I have a son who’s currently a physics undergrad, just starting in third year. And another son who’s starting first year philosophy. As you can imagine, I may occasionally pass along a link or two to them pointing to stuff on the web I think they might find particularly interesting or useful. Thinking on that fact, I surmised that perhaps other undergrad students might find those links interesting or useful as well. Hence, this series of posts here on the blog.
Since I’m a science librarian, the items I’ve chosen are mostly geared towards science undergrads (hence, the title of the series), but I hope many of them will be of broader interest.
- How to Read for History (This & the next one say history but lots of the strategies they discuss are very broadly applicable)
- How to Discuss a Book for History
- 10 Things to Do in College (Probably) More Important Than Going to Class
- Should I or Shouldn’t I? Advising Students on Academic (or Not) Careers
- Conferencing is networking
- This is why you never end up hiring good developers (first, just replace developers with “people” also even thought it’s from the hiring side rather than the job seeking side, just put a mirror up to the advice and it’s perfect for job seekers)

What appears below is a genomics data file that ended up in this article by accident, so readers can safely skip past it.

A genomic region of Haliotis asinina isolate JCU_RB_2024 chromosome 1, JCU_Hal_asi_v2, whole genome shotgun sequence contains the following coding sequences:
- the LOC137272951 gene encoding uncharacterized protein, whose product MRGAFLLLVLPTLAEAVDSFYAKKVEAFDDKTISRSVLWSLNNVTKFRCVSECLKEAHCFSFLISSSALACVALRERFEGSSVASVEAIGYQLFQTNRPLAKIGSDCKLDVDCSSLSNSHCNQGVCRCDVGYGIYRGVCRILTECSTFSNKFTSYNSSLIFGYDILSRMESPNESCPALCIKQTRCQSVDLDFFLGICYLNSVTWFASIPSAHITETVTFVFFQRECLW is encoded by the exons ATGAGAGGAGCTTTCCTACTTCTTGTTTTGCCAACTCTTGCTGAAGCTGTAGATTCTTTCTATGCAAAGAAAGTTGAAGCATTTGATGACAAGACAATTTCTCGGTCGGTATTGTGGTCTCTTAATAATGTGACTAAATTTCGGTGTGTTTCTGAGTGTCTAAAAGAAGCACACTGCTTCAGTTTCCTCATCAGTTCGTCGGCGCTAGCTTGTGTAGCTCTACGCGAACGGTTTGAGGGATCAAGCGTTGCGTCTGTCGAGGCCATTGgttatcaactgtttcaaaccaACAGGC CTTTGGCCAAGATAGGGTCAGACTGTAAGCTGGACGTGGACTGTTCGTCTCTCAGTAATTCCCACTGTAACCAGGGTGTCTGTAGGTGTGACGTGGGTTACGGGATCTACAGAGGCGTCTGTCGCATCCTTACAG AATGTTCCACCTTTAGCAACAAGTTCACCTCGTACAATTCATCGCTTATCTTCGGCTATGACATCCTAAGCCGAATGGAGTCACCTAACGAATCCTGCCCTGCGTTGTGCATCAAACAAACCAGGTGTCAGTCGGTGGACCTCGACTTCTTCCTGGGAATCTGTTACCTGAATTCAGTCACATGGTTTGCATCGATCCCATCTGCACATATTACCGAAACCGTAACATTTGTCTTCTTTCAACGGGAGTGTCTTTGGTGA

- Tips for applying to a job from Craigslist. (again, broadly applicable)
- The Feynman Lectures on Physics, The Most Popular Physics Book Ever Written, Now Completely Online
- New game trades clicks for physics discoveries: A group of students at CERN have created a computer game that makes particle physics research as addictive as Candy Crush Saga
- The Invisible Prevalence of Citizen Science in Global Research: Migratory Birds and Climate Change
- 11 steps to structuring a science paper editors will take seriously
- How does one encourage undergraduate students to publish their research?
- Some myths of reproducible computational research
Please feel free to add your own suggestions in the comments.